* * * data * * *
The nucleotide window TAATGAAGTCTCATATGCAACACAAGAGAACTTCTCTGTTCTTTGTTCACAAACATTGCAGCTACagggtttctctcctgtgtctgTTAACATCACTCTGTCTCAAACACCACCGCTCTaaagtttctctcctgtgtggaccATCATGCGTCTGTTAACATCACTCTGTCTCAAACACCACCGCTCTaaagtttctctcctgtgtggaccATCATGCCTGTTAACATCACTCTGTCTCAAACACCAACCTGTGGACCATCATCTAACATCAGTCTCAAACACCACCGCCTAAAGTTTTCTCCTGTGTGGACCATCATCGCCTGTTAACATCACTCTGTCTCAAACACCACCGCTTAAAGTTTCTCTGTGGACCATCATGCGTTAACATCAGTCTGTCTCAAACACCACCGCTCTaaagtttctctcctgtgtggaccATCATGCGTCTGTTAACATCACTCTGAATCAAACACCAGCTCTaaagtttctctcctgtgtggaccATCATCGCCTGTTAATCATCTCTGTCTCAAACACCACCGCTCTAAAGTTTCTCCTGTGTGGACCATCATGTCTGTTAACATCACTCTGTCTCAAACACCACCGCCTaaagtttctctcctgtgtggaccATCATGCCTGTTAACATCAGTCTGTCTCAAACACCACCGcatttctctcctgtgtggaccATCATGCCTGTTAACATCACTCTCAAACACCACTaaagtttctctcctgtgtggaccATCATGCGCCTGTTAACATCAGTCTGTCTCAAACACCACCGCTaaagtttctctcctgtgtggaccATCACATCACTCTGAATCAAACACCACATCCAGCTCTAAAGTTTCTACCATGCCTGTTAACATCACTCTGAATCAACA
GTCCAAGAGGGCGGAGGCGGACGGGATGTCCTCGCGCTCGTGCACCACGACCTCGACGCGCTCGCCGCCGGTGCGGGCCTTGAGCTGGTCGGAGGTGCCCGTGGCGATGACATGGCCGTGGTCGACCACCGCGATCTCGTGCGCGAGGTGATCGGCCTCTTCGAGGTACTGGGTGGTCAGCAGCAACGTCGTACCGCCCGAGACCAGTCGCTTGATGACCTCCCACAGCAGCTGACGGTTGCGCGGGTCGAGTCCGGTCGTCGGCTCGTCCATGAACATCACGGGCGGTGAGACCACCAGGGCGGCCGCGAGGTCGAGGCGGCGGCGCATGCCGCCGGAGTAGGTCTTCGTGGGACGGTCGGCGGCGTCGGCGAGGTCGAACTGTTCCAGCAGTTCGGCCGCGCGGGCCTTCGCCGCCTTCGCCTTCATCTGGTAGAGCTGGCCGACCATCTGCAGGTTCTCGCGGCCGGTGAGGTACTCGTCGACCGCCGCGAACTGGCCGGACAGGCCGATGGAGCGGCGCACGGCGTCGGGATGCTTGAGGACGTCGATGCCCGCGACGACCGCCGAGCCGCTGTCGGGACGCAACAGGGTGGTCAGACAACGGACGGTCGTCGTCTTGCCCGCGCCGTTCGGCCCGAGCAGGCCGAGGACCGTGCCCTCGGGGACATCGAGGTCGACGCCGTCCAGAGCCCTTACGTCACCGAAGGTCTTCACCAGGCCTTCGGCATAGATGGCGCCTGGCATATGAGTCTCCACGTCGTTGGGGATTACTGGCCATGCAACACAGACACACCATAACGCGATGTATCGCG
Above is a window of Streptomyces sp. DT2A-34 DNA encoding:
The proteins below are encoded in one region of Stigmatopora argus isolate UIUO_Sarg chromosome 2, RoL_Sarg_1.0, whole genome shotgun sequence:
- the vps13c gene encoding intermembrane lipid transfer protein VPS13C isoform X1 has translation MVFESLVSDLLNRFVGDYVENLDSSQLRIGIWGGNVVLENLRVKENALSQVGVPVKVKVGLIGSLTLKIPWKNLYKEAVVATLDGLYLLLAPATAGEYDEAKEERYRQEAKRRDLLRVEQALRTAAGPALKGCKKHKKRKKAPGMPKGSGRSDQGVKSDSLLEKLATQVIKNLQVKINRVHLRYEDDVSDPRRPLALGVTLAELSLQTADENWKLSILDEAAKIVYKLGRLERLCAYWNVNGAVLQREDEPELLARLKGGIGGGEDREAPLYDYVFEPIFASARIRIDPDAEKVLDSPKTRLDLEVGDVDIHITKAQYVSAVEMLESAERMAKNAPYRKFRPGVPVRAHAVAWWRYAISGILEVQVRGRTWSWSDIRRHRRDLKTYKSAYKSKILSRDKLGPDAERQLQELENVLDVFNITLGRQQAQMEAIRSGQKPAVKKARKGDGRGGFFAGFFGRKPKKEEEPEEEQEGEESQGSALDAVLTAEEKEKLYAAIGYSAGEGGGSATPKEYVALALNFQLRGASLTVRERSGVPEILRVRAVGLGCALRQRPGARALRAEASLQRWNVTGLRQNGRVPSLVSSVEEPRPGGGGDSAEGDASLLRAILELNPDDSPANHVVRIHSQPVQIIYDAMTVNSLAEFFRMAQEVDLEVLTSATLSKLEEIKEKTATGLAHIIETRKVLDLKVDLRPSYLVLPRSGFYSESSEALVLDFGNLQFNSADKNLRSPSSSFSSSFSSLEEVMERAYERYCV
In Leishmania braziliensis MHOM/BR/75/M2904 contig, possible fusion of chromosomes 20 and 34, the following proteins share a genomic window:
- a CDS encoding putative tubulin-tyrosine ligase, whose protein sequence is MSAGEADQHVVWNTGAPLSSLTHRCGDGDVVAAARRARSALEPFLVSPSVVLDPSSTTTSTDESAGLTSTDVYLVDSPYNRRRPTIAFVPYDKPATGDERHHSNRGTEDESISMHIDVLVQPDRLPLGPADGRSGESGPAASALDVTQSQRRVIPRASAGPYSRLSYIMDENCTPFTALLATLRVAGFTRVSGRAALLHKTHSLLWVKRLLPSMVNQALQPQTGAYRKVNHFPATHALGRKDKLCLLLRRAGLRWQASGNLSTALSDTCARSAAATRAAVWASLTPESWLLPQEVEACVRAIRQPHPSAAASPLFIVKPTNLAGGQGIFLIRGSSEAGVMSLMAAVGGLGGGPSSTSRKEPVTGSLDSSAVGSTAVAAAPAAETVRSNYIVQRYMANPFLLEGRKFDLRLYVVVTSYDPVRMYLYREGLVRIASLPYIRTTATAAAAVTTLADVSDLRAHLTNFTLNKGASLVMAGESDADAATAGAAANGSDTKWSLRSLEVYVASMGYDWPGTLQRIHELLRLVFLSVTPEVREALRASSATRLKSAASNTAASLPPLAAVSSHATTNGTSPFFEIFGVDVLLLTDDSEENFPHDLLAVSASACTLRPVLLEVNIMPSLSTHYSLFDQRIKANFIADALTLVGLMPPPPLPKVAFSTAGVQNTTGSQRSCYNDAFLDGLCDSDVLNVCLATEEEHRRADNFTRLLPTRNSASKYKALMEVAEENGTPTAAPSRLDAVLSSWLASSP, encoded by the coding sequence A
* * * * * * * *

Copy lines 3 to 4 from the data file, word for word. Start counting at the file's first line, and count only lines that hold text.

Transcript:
Above is a window of Streptomyces sp. DT2A-34 DNA encoding:
The proteins below are encoded in one region of Stigmatopora argus isolate UIUO_Sarg chromosome 2, RoL_Sarg_1.0, whole genome shotgun sequence: